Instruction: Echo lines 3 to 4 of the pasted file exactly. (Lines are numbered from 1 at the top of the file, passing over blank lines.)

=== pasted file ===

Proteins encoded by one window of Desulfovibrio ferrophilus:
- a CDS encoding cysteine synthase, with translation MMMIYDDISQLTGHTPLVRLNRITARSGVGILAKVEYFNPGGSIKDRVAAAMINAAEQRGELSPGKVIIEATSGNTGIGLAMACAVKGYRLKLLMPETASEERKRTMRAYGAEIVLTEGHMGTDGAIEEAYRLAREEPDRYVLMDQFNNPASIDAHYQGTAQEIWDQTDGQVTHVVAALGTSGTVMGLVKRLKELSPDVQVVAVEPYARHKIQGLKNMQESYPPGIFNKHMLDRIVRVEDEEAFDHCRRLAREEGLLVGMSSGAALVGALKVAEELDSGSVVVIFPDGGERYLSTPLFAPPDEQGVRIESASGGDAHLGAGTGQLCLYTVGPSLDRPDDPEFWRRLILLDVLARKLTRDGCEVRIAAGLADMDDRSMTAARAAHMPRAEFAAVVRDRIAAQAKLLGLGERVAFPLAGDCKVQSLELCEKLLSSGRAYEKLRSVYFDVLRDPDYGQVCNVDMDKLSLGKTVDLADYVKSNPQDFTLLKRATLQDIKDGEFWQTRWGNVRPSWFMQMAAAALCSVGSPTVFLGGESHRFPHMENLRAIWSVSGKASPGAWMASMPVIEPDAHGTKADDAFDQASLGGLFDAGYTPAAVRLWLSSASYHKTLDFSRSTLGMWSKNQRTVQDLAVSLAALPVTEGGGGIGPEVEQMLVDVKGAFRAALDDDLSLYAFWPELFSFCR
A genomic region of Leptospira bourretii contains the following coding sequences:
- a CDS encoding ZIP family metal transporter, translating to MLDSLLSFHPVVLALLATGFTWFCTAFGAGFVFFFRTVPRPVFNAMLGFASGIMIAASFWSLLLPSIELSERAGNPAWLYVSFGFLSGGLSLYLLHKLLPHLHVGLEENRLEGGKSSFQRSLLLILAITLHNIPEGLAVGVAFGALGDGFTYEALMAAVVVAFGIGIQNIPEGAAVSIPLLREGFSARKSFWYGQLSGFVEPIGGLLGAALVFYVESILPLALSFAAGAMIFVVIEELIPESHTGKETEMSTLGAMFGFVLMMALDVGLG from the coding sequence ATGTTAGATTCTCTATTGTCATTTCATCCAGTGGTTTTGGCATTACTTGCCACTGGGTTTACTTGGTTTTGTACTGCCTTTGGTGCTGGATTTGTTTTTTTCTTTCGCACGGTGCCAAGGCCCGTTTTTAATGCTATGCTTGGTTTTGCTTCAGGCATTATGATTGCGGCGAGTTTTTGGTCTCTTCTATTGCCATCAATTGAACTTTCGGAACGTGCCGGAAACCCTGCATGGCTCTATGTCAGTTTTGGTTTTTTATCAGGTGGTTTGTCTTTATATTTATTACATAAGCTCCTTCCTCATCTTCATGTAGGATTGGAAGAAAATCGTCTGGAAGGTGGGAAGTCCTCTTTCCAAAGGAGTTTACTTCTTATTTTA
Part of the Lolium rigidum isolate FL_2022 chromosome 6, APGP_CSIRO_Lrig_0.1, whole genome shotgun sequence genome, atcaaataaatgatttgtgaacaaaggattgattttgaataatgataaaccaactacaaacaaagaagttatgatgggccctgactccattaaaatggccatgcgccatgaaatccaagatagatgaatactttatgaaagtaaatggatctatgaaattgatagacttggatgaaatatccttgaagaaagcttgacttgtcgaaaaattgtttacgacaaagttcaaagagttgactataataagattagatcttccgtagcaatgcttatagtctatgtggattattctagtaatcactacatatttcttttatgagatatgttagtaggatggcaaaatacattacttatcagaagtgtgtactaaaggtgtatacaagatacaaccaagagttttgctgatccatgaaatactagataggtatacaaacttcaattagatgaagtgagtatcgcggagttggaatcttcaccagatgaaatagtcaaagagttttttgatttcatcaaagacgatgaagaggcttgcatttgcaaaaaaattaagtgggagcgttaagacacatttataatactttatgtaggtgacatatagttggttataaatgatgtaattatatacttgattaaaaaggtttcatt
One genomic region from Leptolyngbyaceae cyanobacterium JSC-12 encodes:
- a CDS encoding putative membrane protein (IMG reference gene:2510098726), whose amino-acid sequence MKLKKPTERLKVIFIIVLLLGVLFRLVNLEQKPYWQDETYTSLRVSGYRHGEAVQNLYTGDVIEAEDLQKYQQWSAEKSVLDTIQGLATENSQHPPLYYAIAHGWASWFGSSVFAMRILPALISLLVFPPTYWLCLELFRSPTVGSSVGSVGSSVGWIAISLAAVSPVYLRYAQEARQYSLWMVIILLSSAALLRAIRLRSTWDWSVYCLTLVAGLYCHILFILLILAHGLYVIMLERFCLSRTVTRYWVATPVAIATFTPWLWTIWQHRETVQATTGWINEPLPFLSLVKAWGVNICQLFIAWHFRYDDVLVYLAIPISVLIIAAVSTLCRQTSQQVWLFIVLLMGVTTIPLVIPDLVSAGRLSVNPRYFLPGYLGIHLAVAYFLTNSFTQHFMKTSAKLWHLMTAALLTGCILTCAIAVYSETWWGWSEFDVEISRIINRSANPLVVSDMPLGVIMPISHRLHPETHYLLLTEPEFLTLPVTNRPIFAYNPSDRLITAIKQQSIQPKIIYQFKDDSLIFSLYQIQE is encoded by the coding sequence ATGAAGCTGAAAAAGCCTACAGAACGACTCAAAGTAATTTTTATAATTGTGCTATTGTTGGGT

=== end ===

A genomic region of Leptospira bourretii contains the following coding sequences:
- a CDS encoding ZIP family metal transporter, translating to MLDSLLSFHPVVLALLATGFTWFCTAFGAGFVFFFRTVPRPVFNAMLGFASGIMIAASFWSLLLPSIELSERAGNPAWLYVSFGFLSGGLSLYLLHKLLPHLHVGLEENRLEGGKSSFQRSLLLILAITLHNIPEGLAVGVAFGALGDGFTYEALMAAVVVAFGIGIQNIPEGAAVSIPLLREGFSARKSFWYGQLSGFVEPIGGLLGAALVFYVESILPLALSFAAGAMIFVVIEELIPESHTGKETEMSTLGAMFGFVLMMALDVGLG from the coding sequence ATGTTAGATTCTCTATTGTCATTTCATCCAGTGGTTTTGGCATTACTTGCCACTGGGTTTACTTGGTTTTGTACTGCCTTTGGTGCTGGATTTGTTTTTTTCTTTCGCACGGTGCCAAGGCCCGTTTTTAATGCTATGCTTGGTTTTGCTTCAGGCATTATGATTGCGGCGAGTTTTTGGTCTCTTCTATTGCCATCAATTGAACTTTCGGAACGTGCCGGAAACCCTGCATGGCTCTATGTCAGTTTTGGTTTTTTATCAGGTGGTTTGTCTTTATATTTATTACATAAGCTCCTTCCTCATCTTCATGTAGGATTGGAAGAAAATCGTCTGGAAGGTGGGAAGTCCTCTTTCCAAAGGAGTTTACTTCTTATTTTA